In England this year, we have needed magic as never before. Until I moved to Oxford, I didn’t believe in magic. As a rational person who believes in science and logic, how could I?
Gradually, over the years, walking though Oxford’s ancient streets and ruins, in its whispering gardens and through its hushed religious spaces, the magic has seeped into my bones. Even the modern spaces are imbued with magic – whoever has tried to get to the gallery on 4M in the Ashmolean museum will have a real understanding of what Alice experienced through the looking glass. The newly built Weston library, an addition to the ancient Bodleian Libraries, is full of simmering, suppressed echoing whispers escaping from the books and bouncing off every modern, marble surface.
Spend enough time in Oxford and I know you will feel it. Witches, wizards and other magical beings walk the streets, in broad day light. Look between the tourists – you will see them – either struggling to fit into the non-magical population or given up trying and wearing their magical garb in its full glory. You may catch a glimpse of Tweedledum and Tweedledee, a Norse god riding a bike up to Summertown or, in broad daylight, a wizard, in shorts, wellington boots and sunglasses, with tennis racket and bucket of chestnuts, casting a spell from the apex of a rainbow bridge.
Huge wooden doors, framed with heavy iron and set into impenetrable stone walls greet you at every turn. Tiny violets, half hidden from the eye, peep out from impossible cracks in sandstone battlements, bright and fair as stars. Gargoyles, golden fauns, enigmatic statues hover just outside your field of vision.
You won’t be visiting Oxford anytime soon so I wanted to share with you this ancient magic in the best way I can. The physical manifestation of magic, especially the type of magic you find in Oxford, is in stories – both ancient and modern. The ancient stories of magic, fairy tales and tales of wonder, have been shared as exquisite enchanted treasure through oral tradition from one generation to another since before writing. The best casket to store these jewels in, is the mind. Absorb these stories so that you can tell them yourself, and you absorb something of the ancient magic that originated them.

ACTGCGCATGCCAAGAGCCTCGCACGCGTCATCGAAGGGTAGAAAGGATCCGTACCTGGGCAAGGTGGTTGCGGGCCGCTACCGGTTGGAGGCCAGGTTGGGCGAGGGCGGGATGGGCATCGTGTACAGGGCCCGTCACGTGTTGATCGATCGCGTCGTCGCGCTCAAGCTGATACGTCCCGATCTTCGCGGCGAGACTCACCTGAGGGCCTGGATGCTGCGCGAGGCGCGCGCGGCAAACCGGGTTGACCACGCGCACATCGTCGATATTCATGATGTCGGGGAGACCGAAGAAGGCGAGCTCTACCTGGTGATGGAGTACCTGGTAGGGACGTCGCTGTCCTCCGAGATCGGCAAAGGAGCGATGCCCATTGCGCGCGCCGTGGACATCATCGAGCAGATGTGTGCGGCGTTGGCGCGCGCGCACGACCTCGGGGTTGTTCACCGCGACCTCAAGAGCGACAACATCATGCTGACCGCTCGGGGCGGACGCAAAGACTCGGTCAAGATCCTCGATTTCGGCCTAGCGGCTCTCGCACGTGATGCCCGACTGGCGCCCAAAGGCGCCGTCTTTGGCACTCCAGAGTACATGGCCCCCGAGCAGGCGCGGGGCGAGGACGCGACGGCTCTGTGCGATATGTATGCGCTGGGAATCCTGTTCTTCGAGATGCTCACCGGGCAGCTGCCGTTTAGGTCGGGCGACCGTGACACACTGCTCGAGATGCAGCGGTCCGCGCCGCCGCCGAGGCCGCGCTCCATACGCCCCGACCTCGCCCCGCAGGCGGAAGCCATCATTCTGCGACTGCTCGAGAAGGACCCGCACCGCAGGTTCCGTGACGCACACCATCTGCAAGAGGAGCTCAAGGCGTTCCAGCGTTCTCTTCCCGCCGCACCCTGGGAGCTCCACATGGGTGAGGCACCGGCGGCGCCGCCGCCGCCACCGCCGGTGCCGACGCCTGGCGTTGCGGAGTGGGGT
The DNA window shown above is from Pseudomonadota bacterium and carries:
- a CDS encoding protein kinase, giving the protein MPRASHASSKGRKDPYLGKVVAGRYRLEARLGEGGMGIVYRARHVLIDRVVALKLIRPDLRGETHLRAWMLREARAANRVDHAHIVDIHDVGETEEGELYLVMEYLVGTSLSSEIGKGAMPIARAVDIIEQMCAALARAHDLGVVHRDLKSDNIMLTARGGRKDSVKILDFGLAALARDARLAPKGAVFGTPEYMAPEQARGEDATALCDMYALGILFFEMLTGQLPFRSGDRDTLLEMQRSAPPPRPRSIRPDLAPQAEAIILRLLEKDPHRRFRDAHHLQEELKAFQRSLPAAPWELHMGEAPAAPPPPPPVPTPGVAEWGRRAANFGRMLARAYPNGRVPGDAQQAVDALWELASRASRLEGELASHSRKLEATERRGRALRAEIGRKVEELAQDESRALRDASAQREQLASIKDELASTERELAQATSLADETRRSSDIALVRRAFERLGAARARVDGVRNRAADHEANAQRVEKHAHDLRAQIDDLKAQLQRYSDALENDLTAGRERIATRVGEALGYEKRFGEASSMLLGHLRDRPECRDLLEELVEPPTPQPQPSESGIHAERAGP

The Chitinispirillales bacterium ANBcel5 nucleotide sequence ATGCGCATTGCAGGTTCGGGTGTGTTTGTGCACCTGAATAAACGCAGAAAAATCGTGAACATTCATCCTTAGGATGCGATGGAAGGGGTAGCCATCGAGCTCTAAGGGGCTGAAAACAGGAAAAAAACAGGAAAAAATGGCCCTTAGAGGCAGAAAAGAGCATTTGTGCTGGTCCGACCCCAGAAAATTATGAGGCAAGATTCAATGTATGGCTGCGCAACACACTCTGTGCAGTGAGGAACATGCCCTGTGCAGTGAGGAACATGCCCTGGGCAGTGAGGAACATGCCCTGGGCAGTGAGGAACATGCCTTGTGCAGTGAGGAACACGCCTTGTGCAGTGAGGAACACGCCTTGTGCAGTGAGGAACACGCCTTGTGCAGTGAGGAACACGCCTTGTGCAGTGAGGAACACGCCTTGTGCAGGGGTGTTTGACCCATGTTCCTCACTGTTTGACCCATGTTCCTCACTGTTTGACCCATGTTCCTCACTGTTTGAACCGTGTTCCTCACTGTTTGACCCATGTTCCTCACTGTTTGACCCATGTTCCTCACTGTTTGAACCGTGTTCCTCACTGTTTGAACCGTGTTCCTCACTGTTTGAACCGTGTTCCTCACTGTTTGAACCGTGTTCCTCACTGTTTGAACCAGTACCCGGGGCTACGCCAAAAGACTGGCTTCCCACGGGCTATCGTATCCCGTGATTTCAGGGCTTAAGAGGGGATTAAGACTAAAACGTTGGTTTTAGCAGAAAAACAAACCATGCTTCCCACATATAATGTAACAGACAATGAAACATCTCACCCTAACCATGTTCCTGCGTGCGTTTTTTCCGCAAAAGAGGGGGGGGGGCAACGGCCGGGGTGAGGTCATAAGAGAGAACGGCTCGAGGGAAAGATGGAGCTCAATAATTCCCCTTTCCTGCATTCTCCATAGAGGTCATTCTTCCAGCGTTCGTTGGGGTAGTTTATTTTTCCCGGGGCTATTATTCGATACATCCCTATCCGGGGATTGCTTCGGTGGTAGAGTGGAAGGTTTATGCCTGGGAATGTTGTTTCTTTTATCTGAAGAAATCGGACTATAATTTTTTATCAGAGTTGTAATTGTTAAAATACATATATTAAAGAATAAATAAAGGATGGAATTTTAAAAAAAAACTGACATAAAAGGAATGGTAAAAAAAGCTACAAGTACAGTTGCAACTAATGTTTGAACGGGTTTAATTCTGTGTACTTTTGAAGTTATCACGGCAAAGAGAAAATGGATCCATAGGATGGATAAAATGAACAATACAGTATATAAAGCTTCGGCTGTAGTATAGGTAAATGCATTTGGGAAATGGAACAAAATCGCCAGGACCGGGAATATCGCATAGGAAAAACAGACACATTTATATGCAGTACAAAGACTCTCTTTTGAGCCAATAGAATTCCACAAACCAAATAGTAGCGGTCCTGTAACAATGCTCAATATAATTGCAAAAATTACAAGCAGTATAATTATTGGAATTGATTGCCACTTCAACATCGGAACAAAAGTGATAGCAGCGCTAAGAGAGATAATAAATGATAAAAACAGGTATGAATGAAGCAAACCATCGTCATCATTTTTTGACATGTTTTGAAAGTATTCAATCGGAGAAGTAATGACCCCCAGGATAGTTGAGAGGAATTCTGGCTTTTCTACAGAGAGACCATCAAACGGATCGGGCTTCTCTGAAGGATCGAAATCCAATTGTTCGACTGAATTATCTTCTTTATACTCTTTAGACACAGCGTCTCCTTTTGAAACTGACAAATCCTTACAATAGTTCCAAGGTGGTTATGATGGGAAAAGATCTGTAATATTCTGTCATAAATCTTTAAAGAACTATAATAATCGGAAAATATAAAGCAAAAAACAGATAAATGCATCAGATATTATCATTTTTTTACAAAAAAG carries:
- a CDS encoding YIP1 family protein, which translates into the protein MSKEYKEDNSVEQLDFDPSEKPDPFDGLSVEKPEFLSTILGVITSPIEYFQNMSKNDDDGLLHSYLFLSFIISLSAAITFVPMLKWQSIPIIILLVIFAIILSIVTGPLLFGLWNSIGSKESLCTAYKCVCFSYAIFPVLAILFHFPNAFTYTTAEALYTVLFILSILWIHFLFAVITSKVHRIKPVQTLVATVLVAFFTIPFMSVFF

If you are too drained and weary to start telling stories – just read them or even better, have them read to you. Not the sanitised versions – it’s the original folklore – the oral tradition told to scribes such as the brothers Grimm – that hold the real magic.
In the original story, the ugly sisters do not make it up with their step-sister; ambitious beyond measuring, they hack their own toes off with a blade so that they can fit the slipper- a bloody and painful mutilation deemed a worthy price for lifelong social status and wealth. Their punishment – being slowly blinded by a bird, at Cinderella’s wedding. Cinderella, fair and meek, can gloat privately over their ugliness.
The modern stories give us the next chapter. Rumpelstiltskin doesn’t disappear from fury. A man who bargains to take a newly born child isn’t the type to dissolve if the bargain has been thwarted. Indeed, there are many modern versions of Rumpelstiltskin that tell us the next chapter of that tragic and bitter tale.
So, my friends, my present to you is to encourage you to find magic this Christmas, within your own four walls, and let your mind soar across time and space.
Here are just a few suggestions to get you started:
The Original Folk and Fairy Tales of the Brothers Grimm: The Complete First Edition
Grimm Tales: For Young and Old (Penguin Classics) – Philip Pullman
Spinning Silver -Naomi Novik
The Green Man’s Heir – Juliet E. McKenna
Picture: Section of cover art by paper artist Cheong-ah Hwang from the cover of Grimm Tales: For Young and Old by Philip Pullman